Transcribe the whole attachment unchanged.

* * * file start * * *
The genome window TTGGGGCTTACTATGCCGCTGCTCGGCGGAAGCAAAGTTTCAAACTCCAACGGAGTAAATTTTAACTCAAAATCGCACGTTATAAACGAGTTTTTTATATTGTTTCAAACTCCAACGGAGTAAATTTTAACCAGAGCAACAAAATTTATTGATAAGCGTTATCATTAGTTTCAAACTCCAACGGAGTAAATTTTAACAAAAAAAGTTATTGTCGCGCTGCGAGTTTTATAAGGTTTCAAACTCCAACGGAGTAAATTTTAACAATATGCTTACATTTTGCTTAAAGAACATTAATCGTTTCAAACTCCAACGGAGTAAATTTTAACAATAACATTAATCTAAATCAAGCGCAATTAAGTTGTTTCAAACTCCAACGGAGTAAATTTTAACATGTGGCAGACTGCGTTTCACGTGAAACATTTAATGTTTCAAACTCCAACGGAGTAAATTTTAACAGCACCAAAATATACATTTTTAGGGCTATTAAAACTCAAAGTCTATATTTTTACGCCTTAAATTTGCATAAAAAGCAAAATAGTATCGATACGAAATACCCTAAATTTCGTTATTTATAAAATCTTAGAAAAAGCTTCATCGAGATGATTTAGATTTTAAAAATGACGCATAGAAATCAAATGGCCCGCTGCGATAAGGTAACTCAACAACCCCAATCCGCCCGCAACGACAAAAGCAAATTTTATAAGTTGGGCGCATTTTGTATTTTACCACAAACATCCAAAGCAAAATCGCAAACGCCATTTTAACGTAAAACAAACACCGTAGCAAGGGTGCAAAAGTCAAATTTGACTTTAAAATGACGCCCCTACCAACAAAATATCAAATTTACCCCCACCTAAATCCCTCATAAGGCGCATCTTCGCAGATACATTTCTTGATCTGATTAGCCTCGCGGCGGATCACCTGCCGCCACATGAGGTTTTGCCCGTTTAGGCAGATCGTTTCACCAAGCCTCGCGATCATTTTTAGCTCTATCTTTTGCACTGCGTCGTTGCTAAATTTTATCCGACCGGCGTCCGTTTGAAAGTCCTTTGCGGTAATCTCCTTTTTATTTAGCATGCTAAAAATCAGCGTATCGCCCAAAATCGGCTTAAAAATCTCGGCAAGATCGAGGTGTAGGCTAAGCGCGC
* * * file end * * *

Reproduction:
The genome window TTGGGGCTTACTATGCCGCTGCTCGGCGGAAGCAAAGTTTCAAACTCCAACGGAGTAAATTTTAACTCAAAATCGCACGTTATAAACGAGTTTTTTATATTGTTTCAAACTCCAACGGAGTAAATTTTAACCAGAGCAACAAAATTTATTGATAAGCGTTATCATTAGTTTCAAACTCCAACGGAGTAAATTTTAACAAAAAAAGTTATTGTCGCGCTGCGAGTTTTATAAGGTTTCAAACTCCAACGGAGTAAATTTTAACAATATGCTTACATTTTGCTTAAAGAACATTAATCGTTTCAAACTCCAACGGAGTAAATTTTAACAATAACATTAATCTAAATCAAGCGCAATTAAGTTGTTTCAAACTCCAACGGAGTAAATTTTAACATGTGGCAGACTGCGTTTCACGTGAAACATTTAATGTTTCAAACTCCAACGGAGTAAATTTTAACAGCACCAAAATATACATTTTTAGGGCTATTAAAACTCAAAGTCTATATTTTTACGCCTTAAATTTGCATAAAAAGCAAAATAGTATCGATACGAAATACCCTAAATTTCGTTATTTATAAAATCTTAGAAAAAGCTTCATCGAGATGATTTAGATTTTAAAAATGACGCATAGAAATCAAATGGCCCGCTGCGATAAGGTAACTCAACAACCCCAATCCGCCCGCAACGACAAAAGCAAATTTTATAAGTTGGGCGCATTTTGTATTTTACCACAAACATCCAAAGCAAAATCGCAAACGCCATTTTAACGTAAAACAAACACCGTAGCAAGGGTGCAAAAGTCAAATTTGACTTTAAAATGACGCCCCTACCAACAAAATATCAAATTTACCCCCACCTAAATCCCTCATAAGGCGCATCTTCGCAGATACATTTCTTGATCTGATTAGCCTCGCGGCGGATCACCTGCCGCCACATGAGGTTTTGCCCGTTTAGGCAGATCGTTTCACCAAGCCTCGCGATCATTTTTAGCTCTATCTTTTGCACTGCGTCGTTGCTAAATTTTATCCGACCGGCGTCCGTTTGAAAGTCCTTTGCGGTAATCTCCTTTTTATTTAGCATGCTAAAAATCAGCGTATCGCCCAAAATCGGCTTAAAAATCTCGGCAAGATCGAGGTGTAGGCTAAGCGCGC